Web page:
City Flea | 4-9 p.m. 1230 Elm St., Cincinnati, OH 45202. DETAILS: We’ve plugged City Flea enough that you know the routine by now: Dozens of your favorite artistic makers offer up great products you never knew you needed until you saw them. This month’s is the annual holiday flea – and at night. Washington Park will be sparkling in its holiday best as last-minute shoppers check off their lists. If the Night Flea doesn’t fit into your schedule, there’s a daytime encore, 11 a.m.-5 p.m. Sunday. (You’re welcome, holiday procrastinators.)

Cincinnati World Cinema, “Josep” and “Tokyo Shaking” | 719 Race St., Cincinnati, OH 45202. 859-957-3456 (FILM). DETAILS: The flood of holiday-themed events is fun, but sometimes it does feel like eating too many cookies. If you need a change of pace, Cincinnati World Cinema has the ticket. “Josep” is an animated film, but don’t let that fool you; it’s the story of Josep Bartolí, an artist who fought on the losing side of the Spanish Civil War and was then held in French internment camps (never heard about those, have you?). He escaped those camps for Paris only to be arrested by the Nazi-collaborating Vichy government; another escape saved him from Dachau. His drawings from the internment camps are the jumping off point for the 2020 film by the director Aurel. “Tokyo Shaking,” released this year, is the story of a French bank employee in Japan when a tsunami damages the Fukushima power plant. She must choose between management mandates and personal honor and compassion. Additional screenings Sunday.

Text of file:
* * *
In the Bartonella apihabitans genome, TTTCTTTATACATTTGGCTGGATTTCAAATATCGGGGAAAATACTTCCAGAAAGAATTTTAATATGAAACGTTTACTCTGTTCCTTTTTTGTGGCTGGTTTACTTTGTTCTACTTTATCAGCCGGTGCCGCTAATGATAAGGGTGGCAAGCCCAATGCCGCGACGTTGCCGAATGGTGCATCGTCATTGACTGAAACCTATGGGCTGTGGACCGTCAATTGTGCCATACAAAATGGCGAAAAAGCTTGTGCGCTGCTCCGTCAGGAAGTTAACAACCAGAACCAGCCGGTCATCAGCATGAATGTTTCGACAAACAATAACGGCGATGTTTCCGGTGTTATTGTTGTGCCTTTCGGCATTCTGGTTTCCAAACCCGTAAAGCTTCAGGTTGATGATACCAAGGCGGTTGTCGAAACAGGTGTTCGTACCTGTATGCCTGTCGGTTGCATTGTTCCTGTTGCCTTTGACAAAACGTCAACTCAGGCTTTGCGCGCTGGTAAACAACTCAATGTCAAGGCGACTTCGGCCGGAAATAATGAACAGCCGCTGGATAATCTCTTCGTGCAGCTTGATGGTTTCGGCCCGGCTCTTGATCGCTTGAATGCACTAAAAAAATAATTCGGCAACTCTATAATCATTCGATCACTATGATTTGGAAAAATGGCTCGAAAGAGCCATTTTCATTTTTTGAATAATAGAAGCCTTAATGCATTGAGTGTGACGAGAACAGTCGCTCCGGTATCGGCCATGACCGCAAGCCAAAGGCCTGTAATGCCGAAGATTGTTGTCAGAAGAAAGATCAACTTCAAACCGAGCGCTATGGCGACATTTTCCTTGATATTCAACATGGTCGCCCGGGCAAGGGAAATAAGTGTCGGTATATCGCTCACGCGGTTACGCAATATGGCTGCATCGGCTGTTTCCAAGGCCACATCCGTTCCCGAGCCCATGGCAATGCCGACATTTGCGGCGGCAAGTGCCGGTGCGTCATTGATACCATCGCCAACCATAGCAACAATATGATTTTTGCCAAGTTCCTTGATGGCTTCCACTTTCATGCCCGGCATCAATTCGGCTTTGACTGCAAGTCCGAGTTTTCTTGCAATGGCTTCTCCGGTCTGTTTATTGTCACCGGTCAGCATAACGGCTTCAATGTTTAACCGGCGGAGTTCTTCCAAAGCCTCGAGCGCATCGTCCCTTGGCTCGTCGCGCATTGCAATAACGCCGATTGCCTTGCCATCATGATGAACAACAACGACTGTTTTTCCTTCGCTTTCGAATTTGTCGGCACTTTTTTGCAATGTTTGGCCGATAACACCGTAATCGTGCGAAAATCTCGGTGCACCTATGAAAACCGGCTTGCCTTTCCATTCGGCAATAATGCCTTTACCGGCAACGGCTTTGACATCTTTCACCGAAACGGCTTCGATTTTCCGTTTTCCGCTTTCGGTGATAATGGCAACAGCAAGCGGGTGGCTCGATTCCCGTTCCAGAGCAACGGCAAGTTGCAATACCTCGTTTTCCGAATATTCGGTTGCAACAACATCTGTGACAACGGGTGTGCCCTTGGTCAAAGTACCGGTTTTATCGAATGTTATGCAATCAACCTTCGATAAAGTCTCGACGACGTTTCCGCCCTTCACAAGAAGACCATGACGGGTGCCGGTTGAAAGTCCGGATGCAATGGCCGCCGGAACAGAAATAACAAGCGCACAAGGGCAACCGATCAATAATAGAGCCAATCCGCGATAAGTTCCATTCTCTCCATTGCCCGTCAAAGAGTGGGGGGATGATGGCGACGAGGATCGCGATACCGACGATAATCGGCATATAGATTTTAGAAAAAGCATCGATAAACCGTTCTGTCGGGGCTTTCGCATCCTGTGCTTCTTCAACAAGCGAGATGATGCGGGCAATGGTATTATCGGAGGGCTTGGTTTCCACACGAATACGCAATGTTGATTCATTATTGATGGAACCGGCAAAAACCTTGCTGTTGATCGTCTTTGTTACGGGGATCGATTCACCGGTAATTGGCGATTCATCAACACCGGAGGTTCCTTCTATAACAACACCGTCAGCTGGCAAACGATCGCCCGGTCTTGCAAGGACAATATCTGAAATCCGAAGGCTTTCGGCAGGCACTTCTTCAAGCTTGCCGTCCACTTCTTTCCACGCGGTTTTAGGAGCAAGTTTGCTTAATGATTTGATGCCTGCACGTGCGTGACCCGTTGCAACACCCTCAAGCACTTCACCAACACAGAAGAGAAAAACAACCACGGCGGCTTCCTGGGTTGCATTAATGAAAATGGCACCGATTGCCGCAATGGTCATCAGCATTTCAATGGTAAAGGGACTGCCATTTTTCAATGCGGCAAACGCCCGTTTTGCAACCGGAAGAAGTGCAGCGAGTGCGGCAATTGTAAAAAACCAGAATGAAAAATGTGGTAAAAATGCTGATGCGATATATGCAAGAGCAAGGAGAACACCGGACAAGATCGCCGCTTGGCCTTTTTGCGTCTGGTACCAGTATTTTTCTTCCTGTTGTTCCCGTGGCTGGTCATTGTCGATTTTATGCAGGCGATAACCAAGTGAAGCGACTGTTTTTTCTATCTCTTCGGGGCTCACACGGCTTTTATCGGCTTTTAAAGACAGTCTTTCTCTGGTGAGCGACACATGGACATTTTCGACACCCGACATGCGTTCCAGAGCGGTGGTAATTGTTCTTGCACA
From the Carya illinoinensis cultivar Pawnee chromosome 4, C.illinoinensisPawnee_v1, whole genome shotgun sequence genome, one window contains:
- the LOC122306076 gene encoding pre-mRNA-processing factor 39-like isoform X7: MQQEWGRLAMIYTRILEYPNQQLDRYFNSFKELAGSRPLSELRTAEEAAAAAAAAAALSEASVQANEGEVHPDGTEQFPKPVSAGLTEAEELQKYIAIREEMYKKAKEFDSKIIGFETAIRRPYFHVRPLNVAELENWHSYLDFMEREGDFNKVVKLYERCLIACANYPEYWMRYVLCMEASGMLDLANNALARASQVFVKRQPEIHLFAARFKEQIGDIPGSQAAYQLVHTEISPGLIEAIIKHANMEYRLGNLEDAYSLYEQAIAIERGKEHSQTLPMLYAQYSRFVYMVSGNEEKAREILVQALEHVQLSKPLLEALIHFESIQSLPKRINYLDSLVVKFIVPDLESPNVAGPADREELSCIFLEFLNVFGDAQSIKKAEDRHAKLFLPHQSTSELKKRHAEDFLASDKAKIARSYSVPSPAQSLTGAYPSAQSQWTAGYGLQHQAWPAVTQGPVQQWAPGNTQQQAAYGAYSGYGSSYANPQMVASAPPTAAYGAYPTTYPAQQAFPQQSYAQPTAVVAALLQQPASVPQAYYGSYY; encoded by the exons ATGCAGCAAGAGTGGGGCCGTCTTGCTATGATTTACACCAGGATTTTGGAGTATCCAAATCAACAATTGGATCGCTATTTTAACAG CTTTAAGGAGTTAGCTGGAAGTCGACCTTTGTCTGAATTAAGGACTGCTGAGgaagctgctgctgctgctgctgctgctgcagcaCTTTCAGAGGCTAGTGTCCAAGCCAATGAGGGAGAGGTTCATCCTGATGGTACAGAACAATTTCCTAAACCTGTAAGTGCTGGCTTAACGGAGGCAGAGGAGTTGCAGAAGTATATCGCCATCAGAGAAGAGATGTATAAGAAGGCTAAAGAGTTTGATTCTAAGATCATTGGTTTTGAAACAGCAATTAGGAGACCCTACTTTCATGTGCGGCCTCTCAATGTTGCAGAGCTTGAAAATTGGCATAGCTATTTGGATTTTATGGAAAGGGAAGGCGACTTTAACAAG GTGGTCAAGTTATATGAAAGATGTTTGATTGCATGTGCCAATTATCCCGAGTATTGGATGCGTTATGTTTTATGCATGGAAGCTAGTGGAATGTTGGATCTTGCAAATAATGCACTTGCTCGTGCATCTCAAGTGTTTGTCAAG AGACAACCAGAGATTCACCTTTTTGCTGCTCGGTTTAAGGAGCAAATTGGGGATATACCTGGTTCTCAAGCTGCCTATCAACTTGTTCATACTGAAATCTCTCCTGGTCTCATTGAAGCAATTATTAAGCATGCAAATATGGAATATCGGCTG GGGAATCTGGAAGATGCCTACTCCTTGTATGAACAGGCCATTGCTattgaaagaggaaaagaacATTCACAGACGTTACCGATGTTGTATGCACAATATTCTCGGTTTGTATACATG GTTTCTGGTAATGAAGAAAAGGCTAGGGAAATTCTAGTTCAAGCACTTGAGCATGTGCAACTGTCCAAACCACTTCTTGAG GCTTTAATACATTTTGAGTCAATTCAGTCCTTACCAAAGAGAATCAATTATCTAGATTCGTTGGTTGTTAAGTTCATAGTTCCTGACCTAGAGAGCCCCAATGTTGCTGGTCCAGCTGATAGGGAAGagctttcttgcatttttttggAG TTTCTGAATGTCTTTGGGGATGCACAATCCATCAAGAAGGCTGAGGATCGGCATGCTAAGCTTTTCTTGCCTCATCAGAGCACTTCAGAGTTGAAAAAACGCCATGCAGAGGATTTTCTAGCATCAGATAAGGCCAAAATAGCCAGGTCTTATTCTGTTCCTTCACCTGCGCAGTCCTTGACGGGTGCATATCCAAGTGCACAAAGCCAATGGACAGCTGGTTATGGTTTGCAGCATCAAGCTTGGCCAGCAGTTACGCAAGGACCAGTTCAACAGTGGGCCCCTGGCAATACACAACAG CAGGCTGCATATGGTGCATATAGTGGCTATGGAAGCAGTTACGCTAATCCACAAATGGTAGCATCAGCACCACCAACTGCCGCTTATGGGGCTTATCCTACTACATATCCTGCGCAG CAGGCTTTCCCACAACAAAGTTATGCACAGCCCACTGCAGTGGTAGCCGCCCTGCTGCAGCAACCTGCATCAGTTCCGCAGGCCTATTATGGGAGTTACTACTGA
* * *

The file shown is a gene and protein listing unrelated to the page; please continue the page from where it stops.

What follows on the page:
Sunday, Dec. 12

Bach Ensemble of St. Thomas, Third Sunday of Advent Vespers | 7 p.m., 100 Miami Ave., Terrace Park, OH 45174. 513-831-2052. DETAILS: Seven Hills Baroque comes to St. Thomas Episcopal Church with a Candelelit Christmas program for the third week of Advent. There’s no Bach on the menu this time, but J.S. wasn’t the only talented Baroque composer, now, was he? Featured works are “Das Neugeborne Kindelein” by Buxtehude and “Pour la Fete d’Epiphanie” of Charpentier, performed by the Seven Hills Baroque team, guest vocalists and instrumentalists, and singers from the St. Thomas Bach Scholar program.